What Mattered Then, Now, and Always

Illness Narratives From Persons of Color

C. Robert Bennett, CPNP-AC, MSN; Nadia Shive, BA, CCRC; Heather Coats, PhD, APRN-BC


Journal of Hospice and Palliative Nursing. 2020;22(5):392-400. 

In This Article


Study Design

A secondary analysis using narrative analysis methodology was used for this study. The purpose of the primary study was to define and refine the narrative intervention, seeking input from key stakeholders: person of color and the acute care nurse who cared for them.[10]

Participants and Setting

Once the institutional review board approved the study, participants were recruited from an inpatient academic hospital, from 5 individual units that cared for patients with cancer, heart failure, chronic obstructive pulmonary disease, and/or end-stage renal disease.[14] The research team did weekly recruitment rounds on all 5 participating units. Study inclusion criteria required that patient participants self-identify as a minority in order to be eligible.[14] Once the research team identified a potential participant, the study was introduced, and if the person was interested in participating, consent was obtained. After enrollment, the research team scheduled a convenient time for collecting the patient's narrative and demographic information. As part of the primary study, the last author uploaded each cocreated illness narrative[13] into the patient's electronic health record.[10]

Data Collection/Management

During the primary study, audio-recorded narrative interviews were collected by the last author from 20 hospitalized persons of color,[14] who had illnesses of heart failure, cancer, chronic obstructive pulmonary disease, or end-stage renal disease who were recruited at a single academic hospital. All 20 stories were collected by the last author, from November 2017 through November 2018, through audio-recorded, open-ended interviews. The initial segment of the interview gathered the demographic information such as age, time since diagnosis, education level, marital status, insurance status, and religious tradition. The second segment of the interview was divided into sections and began with an open-ended question: "Tell me about your illness." The interviewer then used prompts to further query about emotional, social, or spiritual dimensions of the participant's illness experiences with questions, such as "How has your illness changed you emotionally?" (see Figure 2 for the interview guide). After each interview, the last author audio-recorded any field notes and completed the cocreated hybrid illness narrative. Through member checking, the patient participant reviewed written narratives for accuracy, noting satisfaction level with content. Once a patient participant approved his/her cocreated narrative, it was uploaded into that person's electronic health record.

At this point, the last author assigned numbers to each participant and deidentified the illness narratives. For confidentiality, only deidentified transcripts of interviews were available to the research team. The master deidentified transcripts were kept on a password-protected computer and inputted into Atlas.ti, a qualitative data analysis software program. During the analysis phase and for manuscript purposes, participant IDs were assigned to each participant. For data accuracy, the entire transcripts were transcribed by an external transcriptionist for use as comparison during the data analysis process of analyzing the illness narratives.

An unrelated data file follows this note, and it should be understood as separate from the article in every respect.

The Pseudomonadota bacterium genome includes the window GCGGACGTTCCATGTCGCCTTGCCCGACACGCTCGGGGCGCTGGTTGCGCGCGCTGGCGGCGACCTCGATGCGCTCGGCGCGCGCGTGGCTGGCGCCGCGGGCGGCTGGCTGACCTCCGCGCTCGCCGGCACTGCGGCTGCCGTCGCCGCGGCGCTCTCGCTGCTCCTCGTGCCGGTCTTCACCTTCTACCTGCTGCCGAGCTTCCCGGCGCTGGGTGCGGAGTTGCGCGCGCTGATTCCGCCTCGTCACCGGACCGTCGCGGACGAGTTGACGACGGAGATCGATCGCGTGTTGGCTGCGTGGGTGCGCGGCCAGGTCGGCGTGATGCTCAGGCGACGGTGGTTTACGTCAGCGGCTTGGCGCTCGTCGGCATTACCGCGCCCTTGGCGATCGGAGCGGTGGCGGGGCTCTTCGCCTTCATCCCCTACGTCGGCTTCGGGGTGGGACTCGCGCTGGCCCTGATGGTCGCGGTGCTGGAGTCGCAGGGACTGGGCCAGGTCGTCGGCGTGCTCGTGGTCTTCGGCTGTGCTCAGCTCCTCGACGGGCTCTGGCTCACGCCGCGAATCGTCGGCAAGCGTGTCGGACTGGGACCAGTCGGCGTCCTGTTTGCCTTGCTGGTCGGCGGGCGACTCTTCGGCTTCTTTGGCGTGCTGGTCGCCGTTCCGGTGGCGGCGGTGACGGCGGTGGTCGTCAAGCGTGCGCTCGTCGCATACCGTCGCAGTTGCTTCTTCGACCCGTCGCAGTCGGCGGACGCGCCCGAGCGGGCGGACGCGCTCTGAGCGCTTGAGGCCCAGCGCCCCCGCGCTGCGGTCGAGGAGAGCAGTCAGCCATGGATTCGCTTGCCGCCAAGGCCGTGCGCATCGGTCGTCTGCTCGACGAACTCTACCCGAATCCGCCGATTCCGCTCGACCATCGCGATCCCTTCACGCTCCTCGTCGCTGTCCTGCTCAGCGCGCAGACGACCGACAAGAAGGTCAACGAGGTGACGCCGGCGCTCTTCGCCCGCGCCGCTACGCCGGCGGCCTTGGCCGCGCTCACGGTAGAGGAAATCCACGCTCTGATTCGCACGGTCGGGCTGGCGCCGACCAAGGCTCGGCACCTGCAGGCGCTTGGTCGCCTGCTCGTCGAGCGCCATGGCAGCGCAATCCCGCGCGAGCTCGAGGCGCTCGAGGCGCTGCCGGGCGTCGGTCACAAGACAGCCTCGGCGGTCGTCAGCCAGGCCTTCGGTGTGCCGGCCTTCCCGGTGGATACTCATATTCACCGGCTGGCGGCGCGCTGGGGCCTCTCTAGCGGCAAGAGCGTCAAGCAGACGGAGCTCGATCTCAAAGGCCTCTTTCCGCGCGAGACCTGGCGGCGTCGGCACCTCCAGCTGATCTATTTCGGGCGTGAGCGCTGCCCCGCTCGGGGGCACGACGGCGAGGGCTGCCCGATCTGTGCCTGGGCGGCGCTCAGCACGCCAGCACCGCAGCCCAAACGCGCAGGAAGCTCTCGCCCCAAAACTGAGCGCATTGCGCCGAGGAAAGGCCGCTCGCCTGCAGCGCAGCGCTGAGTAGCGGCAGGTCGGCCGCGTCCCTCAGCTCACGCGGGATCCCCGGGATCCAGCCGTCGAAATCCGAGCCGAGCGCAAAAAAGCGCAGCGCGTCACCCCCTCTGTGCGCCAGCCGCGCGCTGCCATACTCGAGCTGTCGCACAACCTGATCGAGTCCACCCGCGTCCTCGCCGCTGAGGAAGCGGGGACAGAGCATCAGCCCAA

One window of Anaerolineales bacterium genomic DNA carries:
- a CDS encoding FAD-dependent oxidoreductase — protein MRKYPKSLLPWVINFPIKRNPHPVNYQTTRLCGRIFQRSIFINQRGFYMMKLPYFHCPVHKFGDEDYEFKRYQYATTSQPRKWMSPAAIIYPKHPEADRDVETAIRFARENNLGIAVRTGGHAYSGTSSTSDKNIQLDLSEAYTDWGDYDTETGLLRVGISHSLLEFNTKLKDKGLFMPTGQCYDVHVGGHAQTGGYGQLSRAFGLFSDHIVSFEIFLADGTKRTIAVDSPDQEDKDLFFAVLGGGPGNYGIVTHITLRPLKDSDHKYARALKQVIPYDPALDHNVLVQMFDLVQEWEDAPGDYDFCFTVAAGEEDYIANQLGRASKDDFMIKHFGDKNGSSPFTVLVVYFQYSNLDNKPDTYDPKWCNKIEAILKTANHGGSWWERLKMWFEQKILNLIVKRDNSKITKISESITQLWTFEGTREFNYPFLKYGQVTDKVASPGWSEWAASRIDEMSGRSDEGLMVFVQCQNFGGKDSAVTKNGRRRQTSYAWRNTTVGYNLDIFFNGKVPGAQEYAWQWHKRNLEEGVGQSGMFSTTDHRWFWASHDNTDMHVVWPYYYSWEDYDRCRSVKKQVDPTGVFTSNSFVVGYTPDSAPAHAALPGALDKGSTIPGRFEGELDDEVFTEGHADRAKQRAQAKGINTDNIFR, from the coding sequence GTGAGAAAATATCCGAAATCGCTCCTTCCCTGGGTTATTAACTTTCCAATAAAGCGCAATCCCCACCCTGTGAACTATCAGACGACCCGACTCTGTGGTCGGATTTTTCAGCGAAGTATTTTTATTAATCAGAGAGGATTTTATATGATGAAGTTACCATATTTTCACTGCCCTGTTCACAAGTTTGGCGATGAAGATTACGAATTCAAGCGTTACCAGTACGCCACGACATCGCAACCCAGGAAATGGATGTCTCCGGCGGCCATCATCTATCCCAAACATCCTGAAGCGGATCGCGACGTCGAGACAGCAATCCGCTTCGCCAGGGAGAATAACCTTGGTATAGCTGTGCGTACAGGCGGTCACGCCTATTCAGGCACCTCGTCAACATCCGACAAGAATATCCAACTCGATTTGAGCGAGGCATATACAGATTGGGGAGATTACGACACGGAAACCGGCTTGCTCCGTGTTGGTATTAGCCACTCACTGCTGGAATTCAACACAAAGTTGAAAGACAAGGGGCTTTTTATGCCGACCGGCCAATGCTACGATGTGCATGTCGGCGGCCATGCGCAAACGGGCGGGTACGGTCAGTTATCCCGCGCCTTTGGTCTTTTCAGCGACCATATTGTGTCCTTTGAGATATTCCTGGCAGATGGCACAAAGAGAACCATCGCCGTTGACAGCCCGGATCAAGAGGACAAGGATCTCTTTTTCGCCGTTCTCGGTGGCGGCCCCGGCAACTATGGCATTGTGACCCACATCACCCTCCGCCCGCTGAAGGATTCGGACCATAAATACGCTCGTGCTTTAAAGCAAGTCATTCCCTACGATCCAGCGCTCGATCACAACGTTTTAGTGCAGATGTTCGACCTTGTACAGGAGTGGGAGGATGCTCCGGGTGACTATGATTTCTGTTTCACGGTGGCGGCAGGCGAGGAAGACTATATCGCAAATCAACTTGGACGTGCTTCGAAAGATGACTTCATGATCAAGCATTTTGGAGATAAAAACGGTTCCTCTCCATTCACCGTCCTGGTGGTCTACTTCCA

Data Analysis

For this study, a thematic analysis was conducted of the 20 cocreated illness narratives. The deidentified hybrid illness narratives were shared with the research team. Using an iterative inductive analysis, all 3 authors did independent open coding. First, open coding was used, allowing the emerging codes to come directly from the illness narratives.[12] The preliminary codes of experiences emerged from reading the illness narratives line by line, both manually and electronically within Atlas.ti. Once the initial codes were chosen, the illness narratives were read and reread through a "recursive process." This recursive process was defined as "a movement back and forth through" the data, a coding process that created the thematic analyses.[12] The processes of this thematic analysis allowed the authors to categorize recurrent experiences.[15–17] Throughout the entire analytical process, the categories/patterns were refined and defined at the weekly meetings attended by all authors. The exemplars used in the results below are verbatim quotes, used in the interest of reflecting the participants' voices and not the authors'.


Trustworthiness is the accepted measure of rigor in qualitative research.[18] Criteria for trustworthiness (credibility, applicability, consistency, and neutrality) were used for this study. Credibility was achieved through the use of the reflective field notes kept by the last author and the analytical memos that each research team member kept of his/her coding. This process allowed all authors to recognize and separate their own thought processes from those of the participants in an attempt to stay true to the voice of each participant. For applicability, detailed analytical memoing was kept by each author and then shared and reviewed by all 3 authors at the weekly research team meetings. Consistency was met by providing detailed descriptions of the data collection, data analysis, and verbatim excerpts from the participants' interviews within this article. Neutrality occurs when there is "freedom from bias in both research, process, and product."[18] In this article, particular steps were detailed so others can see how the authors achieved credibility, applicability, and consistency. The authors recognized the possibility of personal biases but attempted to portray the subjective experience of the persons living with serious illnesses as part of the interpretive research process.